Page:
District Court Finds Immunity for Deepwater Horizon Spill Responder
In a thirty-six (36) page decision issued on November 28, 2012, District Judge Barbier (i.e. – the District Judge presiding over the Multidistrict Litigation pending in the Eastern District of Louisiana surrounding the Deepwater Horizon incident) granted summary judgment in favor of Nalco, the manufacturer of a chemical oil spill dispersant used during the spill response efforts, holding that the Clean Water Act ("CWA") and the National Contingency Plan ("NCP") pre-empted the state and general maritime law claims asserted against Nalco.
The Plaintiffs' Steering Committee (the "PSC"), on behalf of various plaintiffs including, inter alia, vessel captains and crew participating in clean-up activities, workers that decontaminated vessels soiled by oil and/or dispersants, workers that participated in onshore clean-up, and coastal residents and vacationers, had filed a complaint against Nalco (among others), asserting claims under both the general maritime law and state law for injuries relating to exposure to oil, chemical dispersants, or a mixture of both. In September 2011, the Defendants collectively moved to dismiss the complaint, contending that they were entitled to derivative governmental immunity and/or that the claims were preempted by the CWA and the NCP. The Court denied the motion at that stage of the proceedings, but expressly permitted Nalco and the other Defendants to reassert such defenses following limited discovery. In early 2012, Nalco filed a renewed motion to dismiss, which was converted to a motion for summary judgment by Judge Barbier in April 2012.
Judge Barbier considered the history of the CWA, noting that the CWA has always authorized the President to take actions to remove or arrange for the removal of discharged oil. The Court also noted that the Oil Pollution Act of 1990 amended the CWA to, inter alia, expand federal authority and responsibility for oil spill responses, requiring the President to "ensure effective and immediate removal" of a discharge of oil. 33 U.S.C. § 1321(c)(1)(A). In a case where a "substantial spill" has occurred (i.e. – one that creates a substantial threat of a pollution hazard to the public health or welfare of the United States), the CWA requires that the President "direct all Federal, State, and private actions" to remove the oil and directs all federal agencies, States, or private parties participating in an oil spill response under the CWA to act in accordance with the NCP, and explicitly immunizes parties rendering care, assistance, or advice consistent with the NCP or as directed by the President from removal costs or damages that result from their actions or omissions. The two (2) dispersants manufacturered by Nalco and at issue were both listed on the NCP Product Schedule, and were also preauthorized for use in the Regional Response Plans for the U.S. Gulf regions affected by the Deepwater Horizon spill. On April 21, 2010, the Federal On-Scene Coordinator ("FOSC") authorized the first aerial application of the Nalco dispersants, and approved surface and subsea applications of the dispersants on a daily basis between April 2 and July 19.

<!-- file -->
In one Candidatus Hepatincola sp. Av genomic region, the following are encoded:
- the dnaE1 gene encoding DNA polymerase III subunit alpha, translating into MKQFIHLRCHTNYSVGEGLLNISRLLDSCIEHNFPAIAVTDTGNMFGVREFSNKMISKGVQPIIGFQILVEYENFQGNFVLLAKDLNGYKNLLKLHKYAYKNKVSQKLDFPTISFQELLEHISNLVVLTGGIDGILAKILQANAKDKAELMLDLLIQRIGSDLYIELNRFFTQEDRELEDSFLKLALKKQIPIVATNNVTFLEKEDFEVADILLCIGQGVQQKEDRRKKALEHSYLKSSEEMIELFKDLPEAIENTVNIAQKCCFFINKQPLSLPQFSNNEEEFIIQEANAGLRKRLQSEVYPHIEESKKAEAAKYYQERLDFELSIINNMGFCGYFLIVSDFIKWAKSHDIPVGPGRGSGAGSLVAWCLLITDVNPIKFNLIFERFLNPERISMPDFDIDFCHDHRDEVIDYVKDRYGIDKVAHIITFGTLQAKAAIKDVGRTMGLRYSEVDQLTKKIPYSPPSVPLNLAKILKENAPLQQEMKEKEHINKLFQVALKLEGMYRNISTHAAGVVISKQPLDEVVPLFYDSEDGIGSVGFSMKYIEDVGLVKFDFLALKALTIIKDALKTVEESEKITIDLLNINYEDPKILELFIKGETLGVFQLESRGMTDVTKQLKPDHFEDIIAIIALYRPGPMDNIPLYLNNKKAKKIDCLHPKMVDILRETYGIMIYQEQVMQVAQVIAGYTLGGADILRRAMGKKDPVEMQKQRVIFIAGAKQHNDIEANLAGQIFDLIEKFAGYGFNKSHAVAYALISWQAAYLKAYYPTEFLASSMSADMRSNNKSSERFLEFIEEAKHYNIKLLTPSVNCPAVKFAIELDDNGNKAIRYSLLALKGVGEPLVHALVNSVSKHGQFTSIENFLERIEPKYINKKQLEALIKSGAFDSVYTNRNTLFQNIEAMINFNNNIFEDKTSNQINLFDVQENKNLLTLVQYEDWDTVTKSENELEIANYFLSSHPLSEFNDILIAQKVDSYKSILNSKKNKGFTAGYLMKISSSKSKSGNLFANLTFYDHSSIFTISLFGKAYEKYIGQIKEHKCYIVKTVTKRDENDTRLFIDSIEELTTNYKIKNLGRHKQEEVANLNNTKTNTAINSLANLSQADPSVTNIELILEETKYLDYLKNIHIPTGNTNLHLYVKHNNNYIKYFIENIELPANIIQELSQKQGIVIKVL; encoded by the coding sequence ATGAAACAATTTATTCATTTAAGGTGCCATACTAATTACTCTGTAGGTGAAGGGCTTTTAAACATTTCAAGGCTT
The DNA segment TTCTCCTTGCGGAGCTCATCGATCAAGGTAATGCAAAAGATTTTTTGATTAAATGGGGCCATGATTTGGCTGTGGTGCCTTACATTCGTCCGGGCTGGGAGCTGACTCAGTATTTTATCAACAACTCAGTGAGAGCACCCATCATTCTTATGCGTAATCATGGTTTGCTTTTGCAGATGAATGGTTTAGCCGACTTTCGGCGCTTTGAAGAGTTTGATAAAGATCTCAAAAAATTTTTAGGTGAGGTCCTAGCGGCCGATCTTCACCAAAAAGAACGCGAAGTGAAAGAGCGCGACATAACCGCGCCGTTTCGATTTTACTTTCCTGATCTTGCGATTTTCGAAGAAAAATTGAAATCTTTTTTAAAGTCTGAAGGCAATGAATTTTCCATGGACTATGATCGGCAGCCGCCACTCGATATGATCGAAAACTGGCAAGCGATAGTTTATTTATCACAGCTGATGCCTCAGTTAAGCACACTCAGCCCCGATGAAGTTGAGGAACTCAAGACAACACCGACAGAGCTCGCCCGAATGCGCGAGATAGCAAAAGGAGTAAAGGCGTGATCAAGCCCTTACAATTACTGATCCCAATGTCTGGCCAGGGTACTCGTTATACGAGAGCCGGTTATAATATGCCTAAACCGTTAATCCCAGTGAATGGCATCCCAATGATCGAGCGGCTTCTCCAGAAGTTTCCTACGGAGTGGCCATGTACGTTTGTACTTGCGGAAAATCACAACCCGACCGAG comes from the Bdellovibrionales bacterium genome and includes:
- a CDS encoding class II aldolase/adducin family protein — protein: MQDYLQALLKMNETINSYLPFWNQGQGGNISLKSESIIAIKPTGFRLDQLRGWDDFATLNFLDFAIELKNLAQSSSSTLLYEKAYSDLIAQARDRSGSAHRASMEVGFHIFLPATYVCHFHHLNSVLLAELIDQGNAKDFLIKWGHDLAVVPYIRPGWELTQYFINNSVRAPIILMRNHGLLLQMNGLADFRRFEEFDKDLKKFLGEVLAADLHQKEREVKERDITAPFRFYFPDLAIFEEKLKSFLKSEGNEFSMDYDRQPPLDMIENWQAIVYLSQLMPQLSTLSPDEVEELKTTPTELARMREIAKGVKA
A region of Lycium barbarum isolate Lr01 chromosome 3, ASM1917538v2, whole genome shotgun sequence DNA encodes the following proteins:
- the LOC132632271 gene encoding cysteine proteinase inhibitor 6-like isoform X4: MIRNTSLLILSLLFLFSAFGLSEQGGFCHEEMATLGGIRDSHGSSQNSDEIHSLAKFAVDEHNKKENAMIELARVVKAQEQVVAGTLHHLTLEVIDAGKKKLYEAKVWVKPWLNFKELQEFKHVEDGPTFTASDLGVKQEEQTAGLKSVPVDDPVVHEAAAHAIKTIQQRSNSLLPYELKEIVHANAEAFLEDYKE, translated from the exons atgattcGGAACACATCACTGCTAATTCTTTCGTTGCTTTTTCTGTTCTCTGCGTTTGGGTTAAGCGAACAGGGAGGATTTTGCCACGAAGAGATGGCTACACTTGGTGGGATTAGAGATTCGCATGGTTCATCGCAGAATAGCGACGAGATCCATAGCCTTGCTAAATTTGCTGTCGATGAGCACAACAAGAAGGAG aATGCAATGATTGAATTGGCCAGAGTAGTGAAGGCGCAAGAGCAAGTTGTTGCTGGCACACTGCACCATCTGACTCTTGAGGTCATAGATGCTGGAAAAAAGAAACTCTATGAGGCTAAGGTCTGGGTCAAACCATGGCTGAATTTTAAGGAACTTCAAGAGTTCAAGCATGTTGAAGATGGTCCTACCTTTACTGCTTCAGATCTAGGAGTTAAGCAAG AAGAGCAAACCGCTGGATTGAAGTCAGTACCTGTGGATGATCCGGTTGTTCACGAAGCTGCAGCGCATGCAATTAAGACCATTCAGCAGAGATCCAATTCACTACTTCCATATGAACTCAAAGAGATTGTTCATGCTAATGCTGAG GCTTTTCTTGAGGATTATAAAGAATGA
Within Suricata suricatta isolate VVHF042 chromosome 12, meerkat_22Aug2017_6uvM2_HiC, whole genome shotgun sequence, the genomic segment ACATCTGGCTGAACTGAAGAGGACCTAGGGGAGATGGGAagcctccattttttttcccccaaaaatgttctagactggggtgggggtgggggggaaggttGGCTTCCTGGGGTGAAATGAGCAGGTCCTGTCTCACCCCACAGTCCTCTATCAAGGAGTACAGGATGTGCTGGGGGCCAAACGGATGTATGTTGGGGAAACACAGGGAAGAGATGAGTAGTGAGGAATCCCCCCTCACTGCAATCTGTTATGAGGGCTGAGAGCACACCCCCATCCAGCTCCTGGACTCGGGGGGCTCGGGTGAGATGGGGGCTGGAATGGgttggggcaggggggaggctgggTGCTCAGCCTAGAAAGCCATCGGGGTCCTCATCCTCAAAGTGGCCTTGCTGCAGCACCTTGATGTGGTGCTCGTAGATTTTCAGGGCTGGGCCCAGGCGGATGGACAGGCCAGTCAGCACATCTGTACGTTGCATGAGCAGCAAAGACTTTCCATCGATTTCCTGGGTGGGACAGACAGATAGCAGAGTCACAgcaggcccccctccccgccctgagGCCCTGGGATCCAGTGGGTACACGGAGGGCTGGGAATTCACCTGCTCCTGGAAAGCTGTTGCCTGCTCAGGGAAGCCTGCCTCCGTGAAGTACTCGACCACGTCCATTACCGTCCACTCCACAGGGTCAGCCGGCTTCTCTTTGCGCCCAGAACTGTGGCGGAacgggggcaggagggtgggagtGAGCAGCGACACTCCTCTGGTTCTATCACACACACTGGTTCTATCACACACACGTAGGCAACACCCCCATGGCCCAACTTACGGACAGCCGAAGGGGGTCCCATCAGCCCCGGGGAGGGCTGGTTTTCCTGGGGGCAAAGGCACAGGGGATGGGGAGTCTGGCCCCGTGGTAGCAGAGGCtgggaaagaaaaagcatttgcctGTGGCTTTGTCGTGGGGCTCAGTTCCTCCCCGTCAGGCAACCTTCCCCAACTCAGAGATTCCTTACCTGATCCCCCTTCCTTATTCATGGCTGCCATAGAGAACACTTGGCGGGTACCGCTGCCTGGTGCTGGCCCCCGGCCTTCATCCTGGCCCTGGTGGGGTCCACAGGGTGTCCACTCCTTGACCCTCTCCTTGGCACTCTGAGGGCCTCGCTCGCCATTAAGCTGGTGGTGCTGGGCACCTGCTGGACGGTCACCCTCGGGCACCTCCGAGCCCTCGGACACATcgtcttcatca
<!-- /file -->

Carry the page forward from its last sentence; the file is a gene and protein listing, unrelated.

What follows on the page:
The PSC's Complaint alleged that Nalco's dispersants were defective, unreasonably dangerous, and toxic under state tort law and general maritime law. In moving to dismiss the Complaint, Nalco argued that the claims were preempted because they conflicted with the FOSC's decisions to use the dispersants and/or presented an obstacle to the objectives of the CWA and NCP. In response, the PSC argued that the claims were for products liability and that the dispersants were "unreasonably dangerous" at the time that they were applied to the spill in 2010.
In ruling that the PSC's claims were preempted by the CWA and NCP, the Court first noted the CWA's fundamental objective to "ensure effective and immediate removal of a discharge . . . of oil . . . ." and the NCP's goal to "provide for efficient, coordinated, and effective action to minimize damage from oil. . . ." The Court then highlighted Congress's determination that these goals are best achieved if the President directs all levels of the response – federal, state, and private. While acknowledging that there has long been controversy over the use of chemical dispersants due to their toxicity, the Court nonetheless found that the CWA and NCP intended for the FOSC to weigh the pros and cons and determine whether it is appropriate to use a particular dispersant – a decision that should not be "second guessed" by the Court, a State or a private person during a response. In rejecting the PSC's products liability claims, the Court concluded that the effect of allowing such claims would be to create an obstacle to federal law by impeding the FOSC's ability to "ensure effective and immediate removal" of oil and the "efficient, coordinated, and effective" response intended by the NCP. The Court declined to address whether the dispersants were, in fact, toxic, defective, or unreasonably dangerous, finding that such considerations were irrelevant to the issue of preemption. The Court further declined to address Nalco's derivative immunity arguments, as resolution of the preemption issue was dispositive of Nalco's motion.
Motions of other defendants against whom the PSC also asserted claims relating to post-explosion clean-up efforts remain pending.
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